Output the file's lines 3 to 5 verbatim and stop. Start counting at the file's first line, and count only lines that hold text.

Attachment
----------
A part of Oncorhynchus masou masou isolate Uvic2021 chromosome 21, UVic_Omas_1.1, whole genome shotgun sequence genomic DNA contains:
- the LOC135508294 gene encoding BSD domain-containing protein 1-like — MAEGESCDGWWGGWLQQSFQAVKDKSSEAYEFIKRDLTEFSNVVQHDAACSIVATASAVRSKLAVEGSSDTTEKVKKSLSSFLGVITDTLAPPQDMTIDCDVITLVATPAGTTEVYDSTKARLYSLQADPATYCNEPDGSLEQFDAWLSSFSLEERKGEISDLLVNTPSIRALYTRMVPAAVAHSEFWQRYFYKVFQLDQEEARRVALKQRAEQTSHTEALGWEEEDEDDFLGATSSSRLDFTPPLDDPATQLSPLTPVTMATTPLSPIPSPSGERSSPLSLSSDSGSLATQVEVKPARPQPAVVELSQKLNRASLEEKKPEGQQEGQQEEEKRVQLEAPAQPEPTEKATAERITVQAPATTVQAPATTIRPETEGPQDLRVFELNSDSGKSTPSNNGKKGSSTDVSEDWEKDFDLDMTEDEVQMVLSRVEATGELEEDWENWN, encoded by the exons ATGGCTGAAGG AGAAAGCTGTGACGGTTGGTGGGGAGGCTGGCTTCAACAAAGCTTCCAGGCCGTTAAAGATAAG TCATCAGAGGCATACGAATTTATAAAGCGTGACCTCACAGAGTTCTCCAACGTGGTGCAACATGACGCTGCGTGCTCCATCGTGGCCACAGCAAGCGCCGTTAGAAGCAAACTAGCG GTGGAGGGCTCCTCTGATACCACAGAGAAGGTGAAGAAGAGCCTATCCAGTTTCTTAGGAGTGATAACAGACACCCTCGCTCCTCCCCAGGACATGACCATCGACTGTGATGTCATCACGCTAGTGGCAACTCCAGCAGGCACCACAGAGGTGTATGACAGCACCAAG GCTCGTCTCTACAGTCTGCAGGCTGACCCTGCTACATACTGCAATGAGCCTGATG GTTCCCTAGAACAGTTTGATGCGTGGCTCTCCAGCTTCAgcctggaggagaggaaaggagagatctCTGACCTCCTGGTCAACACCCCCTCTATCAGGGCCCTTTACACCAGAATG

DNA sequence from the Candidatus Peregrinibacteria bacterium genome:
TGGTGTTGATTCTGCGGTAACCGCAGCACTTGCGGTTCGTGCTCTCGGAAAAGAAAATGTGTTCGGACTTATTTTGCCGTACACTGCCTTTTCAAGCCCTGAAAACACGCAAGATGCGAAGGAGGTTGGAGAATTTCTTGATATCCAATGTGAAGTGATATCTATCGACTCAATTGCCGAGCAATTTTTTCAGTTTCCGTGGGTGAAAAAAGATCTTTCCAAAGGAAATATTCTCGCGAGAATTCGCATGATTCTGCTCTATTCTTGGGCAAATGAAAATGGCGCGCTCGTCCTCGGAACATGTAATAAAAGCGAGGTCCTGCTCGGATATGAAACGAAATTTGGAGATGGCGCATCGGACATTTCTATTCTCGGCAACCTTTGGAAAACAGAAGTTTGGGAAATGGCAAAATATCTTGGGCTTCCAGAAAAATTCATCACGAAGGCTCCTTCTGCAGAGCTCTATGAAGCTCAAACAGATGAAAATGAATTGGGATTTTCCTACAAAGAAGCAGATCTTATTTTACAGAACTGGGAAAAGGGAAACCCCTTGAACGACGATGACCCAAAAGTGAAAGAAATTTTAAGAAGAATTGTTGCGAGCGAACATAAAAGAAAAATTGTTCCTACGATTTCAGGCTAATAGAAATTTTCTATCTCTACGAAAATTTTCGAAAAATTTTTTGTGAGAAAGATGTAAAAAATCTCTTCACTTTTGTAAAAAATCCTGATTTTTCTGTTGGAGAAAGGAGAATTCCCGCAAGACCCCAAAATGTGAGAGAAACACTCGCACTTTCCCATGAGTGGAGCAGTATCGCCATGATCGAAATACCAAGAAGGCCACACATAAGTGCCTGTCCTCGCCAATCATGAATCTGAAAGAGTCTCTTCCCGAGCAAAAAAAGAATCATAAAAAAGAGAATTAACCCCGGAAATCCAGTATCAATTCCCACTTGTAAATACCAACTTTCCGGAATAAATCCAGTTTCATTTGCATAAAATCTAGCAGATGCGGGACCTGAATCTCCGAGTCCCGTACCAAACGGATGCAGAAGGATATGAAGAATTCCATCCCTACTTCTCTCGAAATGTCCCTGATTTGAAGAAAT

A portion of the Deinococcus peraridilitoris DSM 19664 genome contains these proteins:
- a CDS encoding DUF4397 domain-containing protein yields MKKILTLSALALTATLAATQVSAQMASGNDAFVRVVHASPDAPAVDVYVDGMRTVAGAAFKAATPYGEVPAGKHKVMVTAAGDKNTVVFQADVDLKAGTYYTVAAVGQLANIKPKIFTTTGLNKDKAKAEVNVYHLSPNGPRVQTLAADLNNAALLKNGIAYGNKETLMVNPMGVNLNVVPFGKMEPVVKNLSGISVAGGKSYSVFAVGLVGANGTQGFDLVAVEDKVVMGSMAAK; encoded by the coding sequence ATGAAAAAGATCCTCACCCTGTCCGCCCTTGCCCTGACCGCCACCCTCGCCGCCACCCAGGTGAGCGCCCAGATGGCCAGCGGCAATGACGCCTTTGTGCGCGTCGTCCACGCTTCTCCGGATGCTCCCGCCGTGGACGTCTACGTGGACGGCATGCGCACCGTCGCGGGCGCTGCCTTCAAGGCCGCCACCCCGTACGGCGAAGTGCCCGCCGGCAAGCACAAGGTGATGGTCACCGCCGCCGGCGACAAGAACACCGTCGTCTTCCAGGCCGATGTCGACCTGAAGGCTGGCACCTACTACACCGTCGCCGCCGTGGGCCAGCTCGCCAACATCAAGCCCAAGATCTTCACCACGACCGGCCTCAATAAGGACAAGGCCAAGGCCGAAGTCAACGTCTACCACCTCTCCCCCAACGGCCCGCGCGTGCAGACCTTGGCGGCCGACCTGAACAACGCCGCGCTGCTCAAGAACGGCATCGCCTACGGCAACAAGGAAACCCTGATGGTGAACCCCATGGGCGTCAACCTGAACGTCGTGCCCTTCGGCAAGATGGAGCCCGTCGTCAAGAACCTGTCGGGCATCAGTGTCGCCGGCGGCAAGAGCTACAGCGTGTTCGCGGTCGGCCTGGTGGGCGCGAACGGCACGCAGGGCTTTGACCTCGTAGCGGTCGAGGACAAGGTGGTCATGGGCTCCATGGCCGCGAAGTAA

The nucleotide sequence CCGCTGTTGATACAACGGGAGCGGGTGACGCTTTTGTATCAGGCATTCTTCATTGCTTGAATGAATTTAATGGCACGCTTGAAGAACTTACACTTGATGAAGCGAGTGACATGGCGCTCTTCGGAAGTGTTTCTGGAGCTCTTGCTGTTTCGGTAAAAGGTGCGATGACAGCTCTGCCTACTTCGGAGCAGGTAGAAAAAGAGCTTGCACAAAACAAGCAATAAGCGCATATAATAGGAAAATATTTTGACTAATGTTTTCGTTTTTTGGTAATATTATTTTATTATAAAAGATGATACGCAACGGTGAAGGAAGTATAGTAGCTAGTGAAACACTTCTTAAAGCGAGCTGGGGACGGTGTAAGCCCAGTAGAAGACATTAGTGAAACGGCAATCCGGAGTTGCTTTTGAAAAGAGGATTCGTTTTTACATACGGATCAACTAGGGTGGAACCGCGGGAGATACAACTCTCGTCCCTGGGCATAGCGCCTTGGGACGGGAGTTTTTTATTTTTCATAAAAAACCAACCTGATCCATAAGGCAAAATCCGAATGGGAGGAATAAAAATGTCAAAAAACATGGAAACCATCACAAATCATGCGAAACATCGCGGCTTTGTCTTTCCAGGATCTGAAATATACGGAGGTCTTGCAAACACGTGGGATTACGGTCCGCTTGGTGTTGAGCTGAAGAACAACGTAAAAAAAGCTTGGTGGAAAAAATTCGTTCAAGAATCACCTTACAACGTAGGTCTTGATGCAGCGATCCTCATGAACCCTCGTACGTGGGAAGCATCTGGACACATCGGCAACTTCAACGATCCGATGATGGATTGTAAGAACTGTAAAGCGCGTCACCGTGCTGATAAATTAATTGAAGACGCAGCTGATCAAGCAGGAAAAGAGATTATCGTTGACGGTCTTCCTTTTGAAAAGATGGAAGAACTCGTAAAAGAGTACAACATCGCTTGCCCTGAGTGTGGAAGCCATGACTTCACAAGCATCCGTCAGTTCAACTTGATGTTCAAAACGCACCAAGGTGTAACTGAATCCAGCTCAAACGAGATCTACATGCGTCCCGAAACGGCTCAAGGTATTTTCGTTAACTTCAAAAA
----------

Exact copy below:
DNA sequence from the Candidatus Peregrinibacteria bacterium genome:
TGGTGTTGATTCTGCGGTAACCGCAGCACTTGCGGTTCGTGCTCTCGGAAAAGAAAATGTGTTCGGACTTATTTTGCCGTACACTGCCTTTTCAAGCCCTGAAAACACGCAAGATGCGAAGGAGGTTGGAGAATTTCTTGATATCCAATGTGAAGTGATATCTATCGACTCAATTGCCGAGCAATTTTTTCAGTTTCCGTGGGTGAAAAAAGATCTTTCCAAAGGAAATATTCTCGCGAGAATTCGCATGATTCTGCTCTATTCTTGGGCAAATGAAAATGGCGCGCTCGTCCTCGGAACATGTAATAAAAGCGAGGTCCTGCTCGGATATGAAACGAAATTTGGAGATGGCGCATCGGACATTTCTATTCTCGGCAACCTTTGGAAAACAGAAGTTTGGGAAATGGCAAAATATCTTGGGCTTCCAGAAAAATTCATCACGAAGGCTCCTTCTGCAGAGCTCTATGAAGCTCAAACAGATGAAAATGAATTGGGATTTTCCTACAAAGAAGCAGATCTTATTTTACAGAACTGGGAAAAGGGAAACCCCTTGAACGACGATGACCCAAAAGTGAAAGAAATTTTAAGAAGAATTGTTGCGAGCGAACATAAAAGAAAAATTGTTCCTACGATTTCAGGCTAATAGAAATTTTCTATCTCTACGAAAATTTTCGAAAAATTTTTTGTGAGAAAGATGTAAAAAATCTCTTCACTTTTGTAAAAAATCCTGATTTTTCTGTTGGAGAAAGGAGAATTCCCGCAAGACCCCAAAATGTGAGAGAAACACTCGCACTTTCCCATGAGTGGAGCAGTATCGCCATGATCGAAATACCAAGAAGGCCACACATAAGTGCCTGTCCTCGCCAATCATGAATCTGAAAGAGTCTCTTCCCGAGCAAAAAAAGAATCATAAAAAAGAGAATTAACCCCGGAAATCCAGTATCAATTCCCACTTGTAAATACCAACTTTCCGGAATAAATCCAGTTTCATTTGCATAAAATCTAGCAGATGCGGGACCTGAATCTCCGAGTCCCGTACCAAACGGATGCAGAAGGATATGAAGAATTCCATCCCTACTTCTCTCGAAATGTCCCTGATTTGAAGAAAT

A portion of the Deinococcus peraridilitoris DSM 19664 genome contains these proteins: